The dog days aren’t over

Chicago residents are taking their dogs adopted during the pandemic out on the town as restrictions ease.

People enjoy their time at the beach with their dogs at the Montrose Dog Beach located next to Montrose Beach.

People enjoy time at the beach with their dogs at the Montrose Dog Beach next to Montrose Beach.

Tyler LaRiviere/Sun-Times

Ingrid Padilla, her 6-year-old son and husband brought their dog Coco out to Montrose Dog Beach on a sweltering Saturday afternoon.

The Blue Island family usually walked Coco to a field by their home, but the heat called them to the lake.

“She also needs contact with other dogs,” said Padilla, shrouded in a white T-shirt while petting her pit bull.

Six-month-old Coco is one of many dogs adopted during the pandemic. Now, with COVID-19 restrictions easing, these puppies are ready to mingle.

Ingrid Padilla pets her dog Coco at Montrose Dog Beach.

Ingrid Padilla pets her dog Coco at Montrose Dog Beach.

Nina Molina

Churchill Dog Friendly Area

1825 N Damen Ave.
Open 6 a.m. to 11 p.m. daily

In the 4-year-old Labradoodle’s mouth was a tennis ball. Friday panted excitedly, tail wagging in the air, as he zig-zagged among the other dogs at Churchill Dog Friendly Park on a scorching Sunday afternoon. 

Churchill Field Park is just off the 606, a walking path that runs above and through Humboldt Park, Logan Square, Wicker Park and Bucktown. The outdoor haven is home to a baseball field, a grassy field and a popular dog-friendly area. 

“This park is mostly paved, so it never, ever gets muddy,” said Roivin Ryan, a 59-year-old Wicker Park resident. “And they have a lot of nice people and nice dogs here.”

The play area also features a doggie drinking fountain, pools for pups to cool off and complimentary poop bags. 

“Someone that comes here belongs to the Midtown tennis club. So every couple of days they bring a giant bag of used tennis balls here,” Ryan said, motioning to the neon green balls scattered across the pavement.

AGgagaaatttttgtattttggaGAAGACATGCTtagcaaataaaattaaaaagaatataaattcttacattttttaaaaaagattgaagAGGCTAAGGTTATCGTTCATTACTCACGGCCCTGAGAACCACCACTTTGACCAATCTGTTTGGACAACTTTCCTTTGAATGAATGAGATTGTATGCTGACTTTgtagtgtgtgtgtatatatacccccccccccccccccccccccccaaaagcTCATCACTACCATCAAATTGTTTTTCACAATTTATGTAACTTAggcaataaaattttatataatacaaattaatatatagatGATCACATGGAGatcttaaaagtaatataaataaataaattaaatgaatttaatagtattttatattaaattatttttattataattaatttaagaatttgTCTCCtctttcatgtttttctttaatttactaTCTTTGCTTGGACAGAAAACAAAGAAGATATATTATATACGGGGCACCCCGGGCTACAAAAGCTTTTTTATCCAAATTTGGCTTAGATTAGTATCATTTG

Dog owners must have a permit and tag issued by a participating veterinarian for each dog.

A full list of rules and regulations for bringing your dog can be found at

A dog chews on a tennis ball.

Friday chews on a tennis ball in the July heat at Churchill Dog Friendly Area in Bucktown.

Nina Molina

Montrose Dog Beach

601 W Lawrence Ave., Chicago, IL
Open 6 a.m. to 11 p.m. daily

Mag and Paul Hurley have been coming to Montrose Dog Beach, also known as “Mondog,” for 20 years. Reclining on the sand, the North Center couple explained how the wide, enclosed area and shallow waters make this the perfect place for their 3-year-old dog Bode to cool off and make some canine friends. 

“They can run around and play with other dogs. They can swim,” said Paul Hurley. “On a hot day, instead of going to a park and dying, we can be out here by the water.” 

A dog gazes up at his owner at Montrose Dog Beach.

Bode gazes at his owner Mag Hurley at Montrose Dog Beach.

Nina Molina

Tabitha Roder, from Elmwood Park, was eyeing a dog beach in the north suburbs until she realized a membership costing $50 to $75 was required.

Fifteen-month-old corgi Max tugged on his leash, kicking up sand to get toward the water. 

“This is our first full summer with him,” said Roder. “We’re trying to get out more and just let him socialize.” 

A corgi stands in front of his owner at Montrose Dog Beach.

Max stands in the sand in front of his owner Tabitha Roder at Montrose Dog Beach.

Nina Molina

The Dog Beach is free, but Dog-Friendly Area (DFA) tags are required for all dogs. The tag costs $10 per year.

Check out these other dog parks in the city. They all follow Dog-Friendly Area rules that can be found at All the parks listed are open from 6 a.m. to 11 p.m. daily.

Calumet Dog Friendly Park
9801 S. Avenue G

Wiggly Field Dog Park
2645 N Sheffield Ave.

Jackson Bark
6000 S. Lake Shore Drive

The Latest
The teen was near a sidewalk in the 5100 block of West Harrison Street when he was struck multiple times about 3:15 p.m., police said.
Three former employees said they were let go the day after Erin Cartwright Weinstein took office in 2016 because they supported her opponent.
Pritzker’s signing was nothing like his very public event for the original measure in February of 2021 at Chicago State University, On that day, the governor smiled broadly and held up a copy of the 764-page criminal justice bill — a measure that prompted dozens of lawsuits and a steady drumbeat of negative TV commercials.
Northwestern history professor Peter Hayes says normalizing antisemitism is a “real possibility” when there’s a “public discussion of things that used to be beneath contempt.”
The one-year deal is worth $17.5 million, a Sun-Times source confirmed.